Soviet occupation led to the creation of a communist People's Republic in 1947. Nicolae Ceaucescu became head of the communist party in 1965 and head of state in 1967. His denunciation of the 1968 invasion of Checkoslovakia and his choice of an independent foreign policy brought credits from the west that fuelled a rapid economic development but he gradually lost all sense of reality and embarked on such megalomaniac projects and draconian repression of any dissidence that the US turned against him in the late '80's. It took only a spark to set off a massive uprising in Bucharest on December 15 that forced him to flee with his wife Elena. They were soon arrested and shot.
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From Varna, I took a bus to Ruse on the border and a train to this station in Bucharest.
It was cold and raining when I arrived at 6 pm so stayed in the first hotel I found outside the train station, hotel Brucegi shown here. I had a small room with TV and a sink for 14 $US.
The Brucegi was OK but I soon moved to the Villa Helga youth hostel. I had a 6 bed dorm for myself and the place was well located and friendly.
The old and the new meet in this picture showing the "Economic Consortium Palace" in front with the "Bucharest Financial Plaza" in the background.
Much of the old city was destroyed to make way for Ceaucescu's grandiose remodelling of the city but lovely Stavropoleos Strada was spared. At the western end can be seen the "Economic Consortium Palace" of the last photo and under the awning is the famous "bererie" Caru cu Bere, Bucharest's oldest restaurant (1875)
Here is an inside view of the "Caru cu Bere" restaurant mentioned above. An evening here with good company must be terrific if the food is as great as the style.
Just next door is the equally attractive bar shown below left, where I stopped for a beer.
And 50 metres up the street can be seen the 1724, UNESCO protected, Stravropoleos Biserica (church), shown on the right.
The Dambrovita is led through Bucharest in an orderly manner in its well controlled riverbed.
In the background you can see the "Bucharest Financial Plaza" and the tip of the dome of the "Economic Consortium Palace".
Just south of where the last photo was taken, rises one of Ceaucescu's extravagant follies, the enormous Stalinist style Palace of Parliament with its 330 000 square metres of floor space. I don't know if bigger is better but only the US Pentagon is bigger than that.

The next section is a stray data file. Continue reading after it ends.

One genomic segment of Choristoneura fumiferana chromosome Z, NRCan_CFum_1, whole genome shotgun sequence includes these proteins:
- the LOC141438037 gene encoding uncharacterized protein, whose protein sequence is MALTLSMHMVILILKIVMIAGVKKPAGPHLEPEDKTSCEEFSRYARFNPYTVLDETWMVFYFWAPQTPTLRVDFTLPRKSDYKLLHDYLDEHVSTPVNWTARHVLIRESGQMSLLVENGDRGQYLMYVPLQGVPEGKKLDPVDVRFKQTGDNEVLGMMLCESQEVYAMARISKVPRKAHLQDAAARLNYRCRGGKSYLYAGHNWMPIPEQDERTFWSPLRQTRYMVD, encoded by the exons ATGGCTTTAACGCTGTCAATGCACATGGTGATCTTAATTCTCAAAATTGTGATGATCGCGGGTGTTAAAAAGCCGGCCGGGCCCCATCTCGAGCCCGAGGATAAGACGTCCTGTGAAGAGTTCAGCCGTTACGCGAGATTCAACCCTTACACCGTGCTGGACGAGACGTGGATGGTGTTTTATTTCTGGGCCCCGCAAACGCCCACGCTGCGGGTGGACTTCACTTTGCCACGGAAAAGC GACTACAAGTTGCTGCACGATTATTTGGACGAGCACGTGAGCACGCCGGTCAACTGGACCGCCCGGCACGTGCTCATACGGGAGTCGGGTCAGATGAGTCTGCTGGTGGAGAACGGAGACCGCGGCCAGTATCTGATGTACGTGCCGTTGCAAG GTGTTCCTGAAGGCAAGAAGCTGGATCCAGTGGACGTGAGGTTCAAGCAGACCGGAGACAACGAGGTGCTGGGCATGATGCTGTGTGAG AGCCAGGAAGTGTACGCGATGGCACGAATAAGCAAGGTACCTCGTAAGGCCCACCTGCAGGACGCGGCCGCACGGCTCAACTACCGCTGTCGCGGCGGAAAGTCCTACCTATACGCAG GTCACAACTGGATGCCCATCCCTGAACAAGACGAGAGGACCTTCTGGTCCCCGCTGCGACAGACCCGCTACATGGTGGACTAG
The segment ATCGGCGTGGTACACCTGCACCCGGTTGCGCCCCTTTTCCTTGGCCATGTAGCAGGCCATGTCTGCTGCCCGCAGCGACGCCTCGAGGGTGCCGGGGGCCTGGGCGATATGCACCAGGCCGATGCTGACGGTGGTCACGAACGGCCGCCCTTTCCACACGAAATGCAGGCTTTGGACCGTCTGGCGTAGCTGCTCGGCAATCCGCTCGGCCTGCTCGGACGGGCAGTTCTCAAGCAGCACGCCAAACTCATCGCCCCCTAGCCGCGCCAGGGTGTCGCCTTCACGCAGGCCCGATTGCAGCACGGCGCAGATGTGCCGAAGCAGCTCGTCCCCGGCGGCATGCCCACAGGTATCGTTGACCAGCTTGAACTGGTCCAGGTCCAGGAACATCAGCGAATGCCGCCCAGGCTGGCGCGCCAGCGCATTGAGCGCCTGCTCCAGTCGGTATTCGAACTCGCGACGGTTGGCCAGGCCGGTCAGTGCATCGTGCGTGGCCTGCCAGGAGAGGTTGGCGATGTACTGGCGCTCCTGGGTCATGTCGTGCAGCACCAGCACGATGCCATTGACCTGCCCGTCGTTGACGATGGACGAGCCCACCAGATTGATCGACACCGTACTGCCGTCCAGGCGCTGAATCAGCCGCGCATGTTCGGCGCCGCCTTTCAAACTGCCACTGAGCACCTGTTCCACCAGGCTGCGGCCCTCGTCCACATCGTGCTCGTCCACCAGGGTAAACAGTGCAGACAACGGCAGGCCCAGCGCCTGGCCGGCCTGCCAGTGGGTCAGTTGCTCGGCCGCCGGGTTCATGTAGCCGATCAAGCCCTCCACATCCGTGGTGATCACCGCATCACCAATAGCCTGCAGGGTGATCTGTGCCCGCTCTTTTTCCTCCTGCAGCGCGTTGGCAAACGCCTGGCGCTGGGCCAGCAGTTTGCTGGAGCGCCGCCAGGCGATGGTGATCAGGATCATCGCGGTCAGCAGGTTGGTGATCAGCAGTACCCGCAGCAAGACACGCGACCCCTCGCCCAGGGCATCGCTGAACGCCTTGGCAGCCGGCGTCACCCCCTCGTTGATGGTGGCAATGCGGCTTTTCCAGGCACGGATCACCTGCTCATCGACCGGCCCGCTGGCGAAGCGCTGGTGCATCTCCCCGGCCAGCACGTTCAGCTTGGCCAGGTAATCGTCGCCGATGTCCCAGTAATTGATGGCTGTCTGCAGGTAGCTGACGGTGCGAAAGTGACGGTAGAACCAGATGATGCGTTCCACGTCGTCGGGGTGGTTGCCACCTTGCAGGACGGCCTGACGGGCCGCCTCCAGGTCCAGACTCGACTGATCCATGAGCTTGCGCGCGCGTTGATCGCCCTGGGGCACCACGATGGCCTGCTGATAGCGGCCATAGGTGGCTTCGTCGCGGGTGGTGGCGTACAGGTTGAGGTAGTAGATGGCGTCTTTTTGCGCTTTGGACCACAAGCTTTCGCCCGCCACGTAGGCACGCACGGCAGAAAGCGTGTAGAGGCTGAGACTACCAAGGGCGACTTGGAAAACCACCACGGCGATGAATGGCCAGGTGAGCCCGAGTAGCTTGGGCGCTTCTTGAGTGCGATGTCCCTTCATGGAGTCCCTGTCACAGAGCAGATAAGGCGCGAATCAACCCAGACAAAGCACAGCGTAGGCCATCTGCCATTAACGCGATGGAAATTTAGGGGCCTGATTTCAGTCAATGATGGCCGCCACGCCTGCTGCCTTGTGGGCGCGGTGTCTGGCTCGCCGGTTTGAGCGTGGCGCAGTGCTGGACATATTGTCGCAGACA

This Stalinist" Press House" building, located at the opposite northern edge of Bucharest, was built to centralise the offices of the various media in communist times. It is still familiarly called "The Palace of Lies" by the people.
Between the House of Lies and the Arcul de Trumf, built to commemorate the reunification of Romania in 1918, is the large Herastau Park featuring a "Village Museum" that I found interesting enough to reserve all of the next page to it.
Moving south, past the train station, we come to the Royal Palace on George Enescu Square.
Across the Square stands the Ateneul Roman concert hall.
A short distance further south is the Senate building with the statue of a flayed man representing the victims of totalitarian regimes.
Just across Revolution Square is the 1722 red brick Cretulescu Church shown below on the left.
The Russian styled Student's Church on the right is close to University Square shown further down.
On the way to University Square you will see the "Cercul Militar" clubhouse on the corner of Calea Victorei and Blvd Regina Elizabeta.
Here is University Square with the high rise Inter-Continental Hotel and the National Theatre.
Still further south you come to Piata Unirii (Unirii Square) from which you get this view looking east along Blvd Unirii.
And this one looking west towards Ceaucescu's Palace of Parliament in the distance.
I liked Bucharest, there was a lot to see and people were friendly.
My next stop was Moldova but I will first show you the sampling of Romanian village architecture that I found in Bucharest's "Museul Statului".